A slow realization about just how limited my time really is, compounded by frustratingly unhelpful research on Web site development tips and tricks, has led me to concede that I wasn't going to be able to complete a new Web site before "Up in Alaska" got really stale. So I settled on a blogger template makeover with the name I wanted to give my new site - "Jill Outside."
In thinking about giving "Up in Alaska" a new name, I decided I definitely didn't want to tie my blog to a region. That mercifully cut out the obvious but rather lame "Down in Montana" (which doesn't make much sense, anyway, since most Americans still think of Montana as "up.") But in the end, I did tie my blog to a region - a rather large and ambiguous region - "Outside."
In Alaska, the term "Outside" is used for anything and everything that is not from Alaska. Therefore, if you don't live in Alaska, you live "Outside." I like the implication of a displaced Alaskan, exploring the wider world.
And, of course, there's the less esoteric meaning, and the overall theme and scope of my blog - being outside, as in the Great Outdoors, playing, thinking, working, suffering, hoping, dreaming - living.
So there you have it - this blog's new name. For now, it will stay at this arcticglass blogspot url. I still have a lot of work to do on the sidebar, but once I am done, it will be even more vast and hopefully just a tad more user-friendly. I could go through and delete links, but I like to have them all at my own fingertips. I believe that's the point of keeping a Web log.
So besides redesigning my Web site, and of course working five days a week now, I have been mountain biking. Yeah, that's pretty much all I do now - mountain biking with new groups and learning new trails and making pasta and going out for pizza and burritos with other mountain bikers. Right now, I am riding a mountain-bike stoke as wide as the Montana sky, which has been incredible for my state of mind during what would typically be a jarring transition to a new place. It is also probably the reason why my legs feel like shredded wheat right now; but that is probably good training for Trans Rockies. The following are pictures from my Wednesday and Thursday rides.
One of the most awesome things about working for a company like Adventure Cycling is that literally everyone I work with is passionate about cycling. It's really quite incredible; I go to work in the morning and there are three cars in the parking lot and a couple dozen bicycles propped around the courtyard. I admit I can be lazy about the process of bike commuting sometimes, but my work environment makes it almost intolerable to drive to work. As it is, I haven't even touched my car in an entire week. But beyond being just transportation cyclists, my co-workers also genuinely like to ride bikes - some quite a lot. On Wednesday, my co-worker John offered to take me on a "tour" of one of his favorite routes.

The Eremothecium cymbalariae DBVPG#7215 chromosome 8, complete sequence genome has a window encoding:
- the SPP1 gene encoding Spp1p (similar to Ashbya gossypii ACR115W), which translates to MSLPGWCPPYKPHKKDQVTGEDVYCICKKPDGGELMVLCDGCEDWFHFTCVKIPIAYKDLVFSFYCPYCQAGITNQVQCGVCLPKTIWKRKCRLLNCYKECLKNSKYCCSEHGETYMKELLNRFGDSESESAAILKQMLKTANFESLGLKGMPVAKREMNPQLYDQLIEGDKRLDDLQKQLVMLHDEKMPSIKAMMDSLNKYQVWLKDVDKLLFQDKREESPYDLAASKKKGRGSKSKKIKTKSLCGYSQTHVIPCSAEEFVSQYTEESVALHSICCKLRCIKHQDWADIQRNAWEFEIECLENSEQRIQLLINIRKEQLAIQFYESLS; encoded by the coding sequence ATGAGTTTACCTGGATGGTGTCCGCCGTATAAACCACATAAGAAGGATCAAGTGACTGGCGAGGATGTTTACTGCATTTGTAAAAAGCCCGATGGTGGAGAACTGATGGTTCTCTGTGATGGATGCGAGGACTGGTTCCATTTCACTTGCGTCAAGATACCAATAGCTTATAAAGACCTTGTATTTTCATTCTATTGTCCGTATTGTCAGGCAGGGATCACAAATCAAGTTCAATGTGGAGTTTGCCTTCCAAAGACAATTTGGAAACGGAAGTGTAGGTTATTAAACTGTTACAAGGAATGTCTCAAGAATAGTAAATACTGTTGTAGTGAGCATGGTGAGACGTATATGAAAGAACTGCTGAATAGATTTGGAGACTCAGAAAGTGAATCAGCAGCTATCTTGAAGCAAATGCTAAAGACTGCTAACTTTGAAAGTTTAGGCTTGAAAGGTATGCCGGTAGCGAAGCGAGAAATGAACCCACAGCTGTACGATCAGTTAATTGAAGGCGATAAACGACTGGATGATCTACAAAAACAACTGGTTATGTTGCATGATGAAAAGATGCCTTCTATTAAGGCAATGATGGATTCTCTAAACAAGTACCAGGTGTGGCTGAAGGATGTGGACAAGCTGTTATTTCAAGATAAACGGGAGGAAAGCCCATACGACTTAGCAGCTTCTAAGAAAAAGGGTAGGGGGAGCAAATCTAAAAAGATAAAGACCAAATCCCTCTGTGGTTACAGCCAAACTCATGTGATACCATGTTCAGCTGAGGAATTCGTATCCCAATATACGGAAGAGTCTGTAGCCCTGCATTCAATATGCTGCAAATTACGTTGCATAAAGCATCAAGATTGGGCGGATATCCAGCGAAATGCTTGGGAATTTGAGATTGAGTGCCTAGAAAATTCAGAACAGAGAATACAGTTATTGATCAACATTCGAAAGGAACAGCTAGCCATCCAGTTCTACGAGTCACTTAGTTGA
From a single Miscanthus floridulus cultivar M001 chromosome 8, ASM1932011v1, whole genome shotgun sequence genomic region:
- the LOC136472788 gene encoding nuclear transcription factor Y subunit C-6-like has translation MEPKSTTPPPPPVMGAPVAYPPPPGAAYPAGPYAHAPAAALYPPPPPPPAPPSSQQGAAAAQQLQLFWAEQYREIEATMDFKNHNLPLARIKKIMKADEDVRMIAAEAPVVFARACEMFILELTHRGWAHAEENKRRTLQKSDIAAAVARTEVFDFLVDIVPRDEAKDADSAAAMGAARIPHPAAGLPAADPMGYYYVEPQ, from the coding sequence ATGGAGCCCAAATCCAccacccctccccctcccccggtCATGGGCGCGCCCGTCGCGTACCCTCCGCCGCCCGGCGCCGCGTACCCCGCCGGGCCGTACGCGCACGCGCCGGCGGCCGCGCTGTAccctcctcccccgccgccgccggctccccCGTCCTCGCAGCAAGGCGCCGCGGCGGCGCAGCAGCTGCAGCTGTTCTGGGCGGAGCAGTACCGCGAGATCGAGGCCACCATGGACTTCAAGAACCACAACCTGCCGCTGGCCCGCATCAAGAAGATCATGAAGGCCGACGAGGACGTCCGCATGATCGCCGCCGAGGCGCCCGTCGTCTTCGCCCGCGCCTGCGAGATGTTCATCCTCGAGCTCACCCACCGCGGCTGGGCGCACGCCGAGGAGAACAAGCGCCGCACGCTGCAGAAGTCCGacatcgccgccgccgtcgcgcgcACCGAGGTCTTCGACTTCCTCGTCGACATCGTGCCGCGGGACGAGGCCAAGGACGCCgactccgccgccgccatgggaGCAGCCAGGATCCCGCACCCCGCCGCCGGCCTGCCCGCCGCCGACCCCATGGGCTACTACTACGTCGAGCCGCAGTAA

It turned out to be the tour of bears. While riding up the singletrack of the first pass (oh yes, we climbed two passes), we saw a rather large black bear pop its head out of the brush. It lowered itself and stood back up a couple more times, then crossed the trail and circled all the way around us before sauntering out of sight.
We crested the pass and descended down a long, flowing strip of singletrack before climbing back up a gravel road toward a ski resort, where we saw a smallish bear cub down a steep embankment. We stopped and held our breaths, and watched him dig around in the woods for several minutes, but we never saw mom. You probably can't see the cub in this picture; I'd crop it if I had a photo editor, which I don't right now, but the cub is that black thing in the center.
We crested our second pass right at sunset, to a view of the valley bathed in warm light. I'm 10 for 10 now on spectacular sunsets during evening mountain bike rides. It's enough to give a person a downright unhealthy addiction.
And addicting it is! I only got about four hours of sleep last night, then felt like soggy shredded wheat all day long, but still decided to rally for the Thursday night group ride another friend had told me about. This one was the co-ed crowd full of local racers, so I expected a fast-paced ride, but luckily a lot of the guys were fresh off a 24-hour race last weekend, so the ride was relatively lax.
That didn't stop us from riding 25 miles and climbing more than 3,000 feet in the process. It also didn't save us from the brutal hike-a-bike to connect one logging road to another a couple hundred feet higher.
Missoula mountain bike culture really is impressive. My group had nearly a dozen people show up for the ride. Then just as we were coming down the pass, we encountered another large group going up to another nearby high point. Suddenly, there were nearly two dozen mountain bikers gathered on a fairly remote logging road somewhere high above Missoula, on a Thursday night no less. When I lived in Juneau, I don't think I ever encountered two dozen different mountain bikers over the course of a year. Suddenly being surrounded by so many of my own kind has been nothing short of a culture shock.
Another pretty sunset, another impressive view.
I wonder if this ever gets boring? Somehow, I doubt it.